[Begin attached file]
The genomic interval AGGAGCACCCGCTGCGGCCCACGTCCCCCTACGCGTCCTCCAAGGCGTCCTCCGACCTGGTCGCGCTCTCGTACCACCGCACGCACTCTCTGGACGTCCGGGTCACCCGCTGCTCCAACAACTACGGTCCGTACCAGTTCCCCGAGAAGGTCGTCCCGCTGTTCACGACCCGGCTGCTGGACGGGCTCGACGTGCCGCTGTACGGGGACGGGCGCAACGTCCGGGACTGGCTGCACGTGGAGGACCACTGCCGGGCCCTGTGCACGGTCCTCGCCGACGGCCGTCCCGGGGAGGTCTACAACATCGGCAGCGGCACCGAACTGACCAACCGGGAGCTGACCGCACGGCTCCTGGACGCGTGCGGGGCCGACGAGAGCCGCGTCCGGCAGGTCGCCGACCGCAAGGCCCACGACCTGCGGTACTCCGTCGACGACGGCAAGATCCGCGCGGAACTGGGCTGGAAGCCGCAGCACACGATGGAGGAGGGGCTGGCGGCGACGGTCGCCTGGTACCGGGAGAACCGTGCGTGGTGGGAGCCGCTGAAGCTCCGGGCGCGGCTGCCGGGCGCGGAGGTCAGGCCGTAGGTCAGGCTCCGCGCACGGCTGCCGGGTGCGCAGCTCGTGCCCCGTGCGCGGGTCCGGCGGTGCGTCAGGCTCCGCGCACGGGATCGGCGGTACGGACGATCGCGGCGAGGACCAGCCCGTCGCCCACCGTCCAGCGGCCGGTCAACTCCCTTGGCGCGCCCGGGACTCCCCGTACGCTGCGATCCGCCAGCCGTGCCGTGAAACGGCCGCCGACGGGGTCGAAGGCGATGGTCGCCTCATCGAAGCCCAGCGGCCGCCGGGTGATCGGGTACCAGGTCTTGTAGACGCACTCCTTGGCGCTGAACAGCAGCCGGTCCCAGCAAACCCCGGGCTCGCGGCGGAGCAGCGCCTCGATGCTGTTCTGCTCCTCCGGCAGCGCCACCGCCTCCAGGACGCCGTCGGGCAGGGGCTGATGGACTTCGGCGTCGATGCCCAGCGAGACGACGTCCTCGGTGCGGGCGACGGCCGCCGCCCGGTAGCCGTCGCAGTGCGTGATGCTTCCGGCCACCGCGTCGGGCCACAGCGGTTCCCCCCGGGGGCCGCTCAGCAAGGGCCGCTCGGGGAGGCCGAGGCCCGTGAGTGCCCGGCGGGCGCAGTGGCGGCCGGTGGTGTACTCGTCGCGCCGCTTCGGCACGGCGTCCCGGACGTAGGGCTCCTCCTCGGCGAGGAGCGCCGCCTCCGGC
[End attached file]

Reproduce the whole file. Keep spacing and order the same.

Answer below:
The genomic interval AGGAGCACCCGCTGCGGCCCACGTCCCCCTACGCGTCCTCCAAGGCGTCCTCCGACCTGGTCGCGCTCTCGTACCACCGCACGCACTCTCTGGACGTCCGGGTCACCCGCTGCTCCAACAACTACGGTCCGTACCAGTTCCCCGAGAAGGTCGTCCCGCTGTTCACGACCCGGCTGCTGGACGGGCTCGACGTGCCGCTGTACGGGGACGGGCGCAACGTCCGGGACTGGCTGCACGTGGAGGACCACTGCCGGGCCCTGTGCACGGTCCTCGCCGACGGCCGTCCCGGGGAGGTCTACAACATCGGCAGCGGCACCGAACTGACCAACCGGGAGCTGACCGCACGGCTCCTGGACGCGTGCGGGGCCGACGAGAGCCGCGTCCGGCAGGTCGCCGACCGCAAGGCCCACGACCTGCGGTACTCCGTCGACGACGGCAAGATCCGCGCGGAACTGGGCTGGAAGCCGCAGCACACGATGGAGGAGGGGCTGGCGGCGACGGTCGCCTGGTACCGGGAGAACCGTGCGTGGTGGGAGCCGCTGAAGCTCCGGGCGCGGCTGCCGGGCGCGGAGGTCAGGCCGTAGGTCAGGCTCCGCGCACGGCTGCCGGGTGCGCAGCTCGTGCCCCGTGCGCGGGTCCGGCGGTGCGTCAGGCTCCGCGCACGGGATCGGCGGTACGGACGATCGCGGCGAGGACCAGCCCGTCGCCCACCGTCCAGCGGCCGGTCAACTCCCTTGGCGCGCCCGGGACTCCCCGTACGCTGCGATCCGCCAGCCGTGCCGTGAAACGGCCGCCGACGGGGTCGAAGGCGATGGTCGCCTCATCGAAGCCCAGCGGCCGCCGGGTGATCGGGTACCAGGTCTTGTAGACGCACTCCTTGGCGCTGAACAGCAGCCGGTCCCAGCAAACCCCGGGCTCGCGGCGGAGCAGCGCCTCGATGCTGTTCTGCTCCTCCGGCAGCGCCACCGCCTCCAGGACGCCGTCGGGCAGGGGCTGATGGACTTCGGCGTCGATGCCCAGCGAGACGACGTCCTCGGTGCGGGCGACGGCCGCCGCCCGGTAGCCGTCGCAGTGCGTGATGCTTCCGGCCACCGCGTCGGGCCACAGCGGTTCCCCCCGGGGGCCGCTCAGCAAGGGCCGCTCGGGGAGGCCGAGGCCCGTGAGTGCCCGGCGGGCGCAGTGGCGGCCGGTGGTGTACTCGTCGCGCCGCTTCGGCACGGCGTCCCGGACGTAGGGCTCCTCCTCGGCGAGGAGCGCCGCCTCCGGC